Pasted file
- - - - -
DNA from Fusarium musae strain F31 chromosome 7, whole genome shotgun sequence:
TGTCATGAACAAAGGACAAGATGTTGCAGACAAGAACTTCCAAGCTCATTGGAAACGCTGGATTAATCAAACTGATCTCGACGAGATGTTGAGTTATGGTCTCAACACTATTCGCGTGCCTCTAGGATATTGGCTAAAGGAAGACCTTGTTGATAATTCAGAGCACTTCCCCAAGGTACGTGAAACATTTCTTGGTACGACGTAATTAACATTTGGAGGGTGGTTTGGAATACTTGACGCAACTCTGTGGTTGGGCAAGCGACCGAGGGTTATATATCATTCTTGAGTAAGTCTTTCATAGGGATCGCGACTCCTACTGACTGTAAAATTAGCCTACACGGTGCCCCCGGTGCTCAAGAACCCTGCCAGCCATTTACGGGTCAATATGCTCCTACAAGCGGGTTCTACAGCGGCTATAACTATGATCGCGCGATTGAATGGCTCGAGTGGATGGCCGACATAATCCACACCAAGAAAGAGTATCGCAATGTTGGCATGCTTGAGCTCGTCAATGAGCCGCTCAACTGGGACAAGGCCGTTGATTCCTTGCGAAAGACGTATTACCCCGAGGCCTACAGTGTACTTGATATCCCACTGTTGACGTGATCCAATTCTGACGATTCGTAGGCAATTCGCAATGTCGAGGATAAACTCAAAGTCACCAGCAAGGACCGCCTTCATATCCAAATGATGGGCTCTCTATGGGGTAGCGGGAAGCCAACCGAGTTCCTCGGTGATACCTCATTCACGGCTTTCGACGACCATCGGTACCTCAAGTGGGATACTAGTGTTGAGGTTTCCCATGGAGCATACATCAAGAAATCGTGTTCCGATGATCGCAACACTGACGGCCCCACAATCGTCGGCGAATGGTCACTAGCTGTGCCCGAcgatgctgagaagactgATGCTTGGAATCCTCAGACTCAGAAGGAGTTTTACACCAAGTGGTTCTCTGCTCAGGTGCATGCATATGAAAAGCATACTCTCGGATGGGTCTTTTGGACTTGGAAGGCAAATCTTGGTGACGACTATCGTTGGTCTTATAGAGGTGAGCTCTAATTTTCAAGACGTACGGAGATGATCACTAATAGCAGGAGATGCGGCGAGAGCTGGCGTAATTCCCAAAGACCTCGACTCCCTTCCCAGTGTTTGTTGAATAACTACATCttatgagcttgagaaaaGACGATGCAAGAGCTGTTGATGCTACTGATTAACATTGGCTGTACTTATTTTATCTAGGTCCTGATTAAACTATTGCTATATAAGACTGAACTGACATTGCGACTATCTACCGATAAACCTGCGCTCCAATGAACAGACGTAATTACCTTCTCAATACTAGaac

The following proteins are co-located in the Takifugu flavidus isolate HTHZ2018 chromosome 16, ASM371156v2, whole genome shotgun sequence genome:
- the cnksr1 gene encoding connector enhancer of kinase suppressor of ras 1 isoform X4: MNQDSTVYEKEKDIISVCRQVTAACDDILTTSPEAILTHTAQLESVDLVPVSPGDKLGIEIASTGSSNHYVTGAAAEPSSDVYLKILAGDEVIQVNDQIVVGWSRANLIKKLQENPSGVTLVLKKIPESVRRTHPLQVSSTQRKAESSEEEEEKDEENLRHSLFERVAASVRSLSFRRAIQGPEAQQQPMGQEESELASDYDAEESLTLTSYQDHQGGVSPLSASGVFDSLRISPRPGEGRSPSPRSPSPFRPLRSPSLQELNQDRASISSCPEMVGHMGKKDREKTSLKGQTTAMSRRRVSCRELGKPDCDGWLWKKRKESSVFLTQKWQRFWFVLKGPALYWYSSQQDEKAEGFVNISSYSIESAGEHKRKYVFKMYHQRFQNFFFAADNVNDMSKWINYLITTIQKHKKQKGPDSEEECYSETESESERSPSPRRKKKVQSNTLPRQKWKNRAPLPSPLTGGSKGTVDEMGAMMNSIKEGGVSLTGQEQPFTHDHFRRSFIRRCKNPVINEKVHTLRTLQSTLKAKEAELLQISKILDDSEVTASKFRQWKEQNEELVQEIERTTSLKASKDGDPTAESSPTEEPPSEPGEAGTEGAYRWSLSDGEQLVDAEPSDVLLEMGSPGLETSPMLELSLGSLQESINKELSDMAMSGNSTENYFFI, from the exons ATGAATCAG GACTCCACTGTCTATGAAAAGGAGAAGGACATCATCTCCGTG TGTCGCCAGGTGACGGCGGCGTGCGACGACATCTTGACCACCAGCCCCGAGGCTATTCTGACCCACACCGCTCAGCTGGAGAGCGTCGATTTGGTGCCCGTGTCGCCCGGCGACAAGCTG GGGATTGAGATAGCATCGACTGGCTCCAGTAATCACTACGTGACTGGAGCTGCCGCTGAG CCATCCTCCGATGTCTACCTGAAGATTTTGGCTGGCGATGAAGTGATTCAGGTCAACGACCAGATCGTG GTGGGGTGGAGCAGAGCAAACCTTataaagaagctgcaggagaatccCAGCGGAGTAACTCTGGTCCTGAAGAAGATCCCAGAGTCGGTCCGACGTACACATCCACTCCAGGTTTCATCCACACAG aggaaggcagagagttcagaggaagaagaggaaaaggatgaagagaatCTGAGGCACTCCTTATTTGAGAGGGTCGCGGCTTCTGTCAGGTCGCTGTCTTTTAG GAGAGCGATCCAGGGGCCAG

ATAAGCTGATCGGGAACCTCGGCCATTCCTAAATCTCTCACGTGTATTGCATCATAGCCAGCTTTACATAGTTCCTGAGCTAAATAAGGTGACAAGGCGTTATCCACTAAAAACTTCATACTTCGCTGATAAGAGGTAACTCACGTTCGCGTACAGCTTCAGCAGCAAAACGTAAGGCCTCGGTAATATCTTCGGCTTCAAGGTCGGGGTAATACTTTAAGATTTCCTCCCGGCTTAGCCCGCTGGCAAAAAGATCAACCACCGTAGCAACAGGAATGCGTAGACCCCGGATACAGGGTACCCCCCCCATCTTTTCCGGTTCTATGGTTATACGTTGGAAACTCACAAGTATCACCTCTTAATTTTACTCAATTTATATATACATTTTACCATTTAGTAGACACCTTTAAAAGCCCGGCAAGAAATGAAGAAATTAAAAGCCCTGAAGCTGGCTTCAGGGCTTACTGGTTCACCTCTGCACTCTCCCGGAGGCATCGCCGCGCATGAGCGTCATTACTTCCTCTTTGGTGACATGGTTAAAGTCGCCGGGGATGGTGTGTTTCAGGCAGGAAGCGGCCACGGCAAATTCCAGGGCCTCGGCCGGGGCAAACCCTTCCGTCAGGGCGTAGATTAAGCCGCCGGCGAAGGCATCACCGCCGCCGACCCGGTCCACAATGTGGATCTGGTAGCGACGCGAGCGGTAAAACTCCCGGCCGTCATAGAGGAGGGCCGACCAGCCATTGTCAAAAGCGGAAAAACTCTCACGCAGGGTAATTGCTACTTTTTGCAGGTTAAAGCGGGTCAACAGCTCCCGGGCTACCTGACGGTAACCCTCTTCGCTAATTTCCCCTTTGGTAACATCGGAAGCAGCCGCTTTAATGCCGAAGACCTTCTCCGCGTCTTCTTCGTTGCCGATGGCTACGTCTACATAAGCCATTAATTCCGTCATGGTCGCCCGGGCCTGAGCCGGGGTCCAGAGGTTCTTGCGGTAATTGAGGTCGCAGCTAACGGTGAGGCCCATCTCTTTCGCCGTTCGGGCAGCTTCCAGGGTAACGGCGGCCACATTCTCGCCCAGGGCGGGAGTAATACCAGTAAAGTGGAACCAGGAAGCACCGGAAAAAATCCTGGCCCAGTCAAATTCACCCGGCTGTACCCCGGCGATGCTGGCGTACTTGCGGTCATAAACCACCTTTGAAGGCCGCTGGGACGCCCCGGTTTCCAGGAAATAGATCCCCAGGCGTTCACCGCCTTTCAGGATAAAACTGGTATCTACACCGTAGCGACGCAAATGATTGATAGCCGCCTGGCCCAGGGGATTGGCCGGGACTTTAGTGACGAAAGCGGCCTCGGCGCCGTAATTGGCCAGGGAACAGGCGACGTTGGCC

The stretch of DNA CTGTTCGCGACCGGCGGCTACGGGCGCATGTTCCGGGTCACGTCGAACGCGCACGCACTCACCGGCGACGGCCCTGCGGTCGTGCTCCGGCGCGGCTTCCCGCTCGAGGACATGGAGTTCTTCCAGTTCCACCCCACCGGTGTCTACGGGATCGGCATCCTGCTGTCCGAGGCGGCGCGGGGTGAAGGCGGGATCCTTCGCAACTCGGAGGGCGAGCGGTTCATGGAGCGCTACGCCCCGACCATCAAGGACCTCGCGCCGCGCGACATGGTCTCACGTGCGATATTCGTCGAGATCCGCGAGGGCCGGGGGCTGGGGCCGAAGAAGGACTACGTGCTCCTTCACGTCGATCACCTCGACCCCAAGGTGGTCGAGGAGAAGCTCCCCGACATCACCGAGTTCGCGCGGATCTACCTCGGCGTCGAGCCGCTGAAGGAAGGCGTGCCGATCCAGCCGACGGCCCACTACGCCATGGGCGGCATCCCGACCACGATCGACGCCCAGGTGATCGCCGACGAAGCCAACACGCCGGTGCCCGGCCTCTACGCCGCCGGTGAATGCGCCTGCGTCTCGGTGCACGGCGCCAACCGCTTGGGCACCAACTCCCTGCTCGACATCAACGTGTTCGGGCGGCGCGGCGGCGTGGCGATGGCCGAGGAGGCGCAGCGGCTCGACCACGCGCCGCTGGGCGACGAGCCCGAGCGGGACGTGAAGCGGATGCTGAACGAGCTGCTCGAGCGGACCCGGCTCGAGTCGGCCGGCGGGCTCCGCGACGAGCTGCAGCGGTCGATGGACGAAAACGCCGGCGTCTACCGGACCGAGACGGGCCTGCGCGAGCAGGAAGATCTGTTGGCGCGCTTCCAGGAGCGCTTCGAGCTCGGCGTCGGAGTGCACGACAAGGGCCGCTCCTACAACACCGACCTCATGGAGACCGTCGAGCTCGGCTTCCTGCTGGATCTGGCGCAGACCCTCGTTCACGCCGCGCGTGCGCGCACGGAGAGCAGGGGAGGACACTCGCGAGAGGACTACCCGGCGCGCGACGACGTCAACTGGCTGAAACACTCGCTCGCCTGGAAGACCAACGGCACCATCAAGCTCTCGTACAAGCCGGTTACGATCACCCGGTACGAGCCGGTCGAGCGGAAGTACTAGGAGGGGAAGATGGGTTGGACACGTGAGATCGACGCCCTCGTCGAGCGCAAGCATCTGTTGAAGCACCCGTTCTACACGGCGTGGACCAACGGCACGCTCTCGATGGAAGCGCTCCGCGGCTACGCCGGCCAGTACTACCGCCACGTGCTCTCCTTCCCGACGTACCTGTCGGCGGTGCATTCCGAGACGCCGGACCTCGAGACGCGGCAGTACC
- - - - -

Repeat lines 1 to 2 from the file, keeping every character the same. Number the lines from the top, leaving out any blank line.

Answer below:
DNA from Fusarium musae strain F31 chromosome 7, whole genome shotgun sequence:
TGTCATGAACAAAGGACAAGATGTTGCAGACAAGAACTTCCAAGCTCATTGGAAACGCTGGATTAATCAAACTGATCTCGACGAGATGTTGAGTTATGGTCTCAACACTATTCGCGTGCCTCTAGGATATTGGCTAAAGGAAGACCTTGTTGATAATTCAGAGCACTTCCCCAAGGTACGTGAAACATTTCTTGGTACGACGTAATTAACATTTGGAGGGTGGTTTGGAATACTTGACGCAACTCTGTGGTTGGGCAAGCGACCGAGGGTTATATATCATTCTTGAGTAAGTCTTTCATAGGGATCGCGACTCCTACTGACTGTAAAATTAGCCTACACGGTGCCCCCGGTGCTCAAGAACCCTGCCAGCCATTTACGGGTCAATATGCTCCTACAAGCGGGTTCTACAGCGGCTATAACTATGATCGCGCGATTGAATGGCTCGAGTGGATGGCCGACATAATCCACACCAAGAAAGAGTATCGCAATGTTGGCATGCTTGAGCTCGTCAATGAGCCGCTCAACTGGGACAAGGCCGTTGATTCCTTGCGAAAGACGTATTACCCCGAGGCCTACAGTGTACTTGATATCCCACTGTTGACGTGATCCAATTCTGACGATTCGTAGGCAATTCGCAATGTCGAGGATAAACTCAAAGTCACCAGCAAGGACCGCCTTCATATCCAAATGATGGGCTCTCTATGGGGTAGCGGGAAGCCAACCGAGTTCCTCGGTGATACCTCATTCACGGCTTTCGACGACCATCGGTACCTCAAGTGGGATACTAGTGTTGAGGTTTCCCATGGAGCATACATCAAGAAATCGTGTTCCGATGATCGCAACACTGACGGCCCCACAATCGTCGGCGAATGGTCACTAGCTGTGCCCGAcgatgctgagaagactgATGCTTGGAATCCTCAGACTCAGAAGGAGTTTTACACCAAGTGGTTCTCTGCTCAGGTGCATGCATATGAAAAGCATACTCTCGGATGGGTCTTTTGGACTTGGAAGGCAAATCTTGGTGACGACTATCGTTGGTCTTATAGAGGTGAGCTCTAATTTTCAAGACGTACGGAGATGATCACTAATAGCAGGAGATGCGGCGAGAGCTGGCGTAATTCCCAAAGACCTCGACTCCCTTCCCAGTGTTTGTTGAATAACTACATCttatgagcttgagaaaaGACGATGCAAGAGCTGTTGATGCTACTGATTAACATTGGCTGTACTTATTTTATCTAGGTCCTGATTAAACTATTGCTATATAAGACTGAACTGACATTGCGACTATCTACCGATAAACCTGCGCTCCAATGAACAGACGTAATTACCTTCTCAATACTAGaac